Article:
If, as a financial matter, you can retire, then go ahead and do it if the job is no longer as fulfilling as it once was.
This piece was originally published on Lustre.
Many people, including us, reach the end of their careers and retire as a matter of course. Others do not have any imperative to push them toward retirement. Some are sufficiently uneasy that they hesitate to act. Even when they really want to leave their jobs.
Our advice: If, as a financial matter, you can retire, then go ahead and do it if the job is no longer as fulfilling as it once was. Then take a rest and have some fun. After that, assess where you are. Figure out what you want to do. And then make a plan.
There are some things that do not require you to get anyone else’s approval.
But if you want a new and different job, or maybe your old one but with a structure that recognizes your status, it’s a little more complicated. It’s not impossible, but the barriers are high.
Most of those barriers are external. People may expect that you don’t really want to work, or that you can’t learn something new, or that you are too old to really commit and contribute. That’s wrong.
AARP has found that 59% of employers rate older workers as more adept at problem solving. Other research finds older workers are more reliable, less subject to turnover and, when working in age-diverse teams, able to produce better business decisions. The obstacle isn’t older workers—it is ageist and outdated thinking, which overlooks the productive capacity of older adults.
Alternatively, you may feel a little inhibited yourself. Maybe you don’t want to work as hard as you did. Fair enough. But you should not have to. You already know what you are doing. Or maybe you worry you might be taking a job someone younger might want. That’s wrong too. You want a job designed for someone with your experience, a job only someone your age could do.
We at Lustre are fighting attitudes about retirement and age that create these barriers. We believe that anyone who has worked at a career for several decades has many resources—experience, skills, and knowledge—that would benefit people in the ranks today—without competing. None of us wants to take someone else’s job. We want a new job category, that only someone like us could fill.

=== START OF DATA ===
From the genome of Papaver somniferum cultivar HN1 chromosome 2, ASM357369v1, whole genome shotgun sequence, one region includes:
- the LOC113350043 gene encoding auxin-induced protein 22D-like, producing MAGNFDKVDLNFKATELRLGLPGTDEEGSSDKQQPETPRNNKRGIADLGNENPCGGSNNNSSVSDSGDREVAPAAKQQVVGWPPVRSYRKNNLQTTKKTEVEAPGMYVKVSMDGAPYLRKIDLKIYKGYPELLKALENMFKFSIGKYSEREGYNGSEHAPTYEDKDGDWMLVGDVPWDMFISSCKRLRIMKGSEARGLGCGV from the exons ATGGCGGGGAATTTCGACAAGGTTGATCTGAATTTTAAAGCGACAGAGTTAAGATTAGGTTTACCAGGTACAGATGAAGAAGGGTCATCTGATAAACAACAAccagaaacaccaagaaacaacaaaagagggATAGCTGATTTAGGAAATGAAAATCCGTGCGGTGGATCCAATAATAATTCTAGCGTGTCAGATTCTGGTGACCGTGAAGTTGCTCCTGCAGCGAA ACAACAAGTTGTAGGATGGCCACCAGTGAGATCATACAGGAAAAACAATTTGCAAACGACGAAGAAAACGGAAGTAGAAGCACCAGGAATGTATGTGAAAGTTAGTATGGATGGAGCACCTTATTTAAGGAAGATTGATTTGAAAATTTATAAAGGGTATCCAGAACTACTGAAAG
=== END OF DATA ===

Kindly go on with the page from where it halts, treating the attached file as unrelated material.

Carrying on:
Most of us also do not want to work as we did when we were climbing the career ladder. We’re not climbing any more. We may not need the level of pay we had before. We are in a different place altogether, one that demands a different approach. For us, a job must be fashioned to allow us to use the distilled knowledge we have to speed others on their way. We commend the thinking of Avivah Wittenberg-Cox, as expressed in a recent Forbes article. She is someone who has thought deeply about these issues, and she too advocates for a new, flexible approach for post-career workers. She calls it Kill The Cliff.
The traditional retirement is a move from 100% employed to 100% retired. Overnight. Flex the model and offer older employees a range of flexible employment options that can taper over time. Older workers hold a lot of knowledge and expertise, but many may no longer need as much money - nor be ready for 24/7 work cultures. Motivation and engagement in later career may have more to do with sharing mastery and mentoring the next generations than it does with climbing the greasy pole or cashing in a year-end bonus. Make sure your incentive structure is age relevant. Simply extrapolating the ‘up or out’ linear career models that are still often the default ignores a huge – and growing – talent pool.
So if you are hesitating because you don’t think you can find a great new job, we surely understand, but we urge you to make a move. Retire, and pivot. Propose something new to an employer that will allow you to do something that interests you. Make that employer see that you are still full of beans, you know a lot, you don’t want to be the boss, and you are definitely no intern. But your skills and experience will surely accrue to the employer’s benefit. All they need to do is be creative about structure.
Employers should be thrilled. They get an incredibly valuable resource with almost no strings attached. And you get to do something fun, consistent with your new status as a person who reached the top and now wants to do something new.
So why is all of this so hard? We think that it is because no-one recognizes us as we are. Older women are seen as—old. Retired women are seen as—done. What a ridiculous and wasteful state of affairs! Help us change it. Show the world that we are vibrant and valuable, and the world needs us. Don’t stay in a job you’re tired of because you are scared about what is next. You will figure it out.
It’s not easy. But change is in the air.
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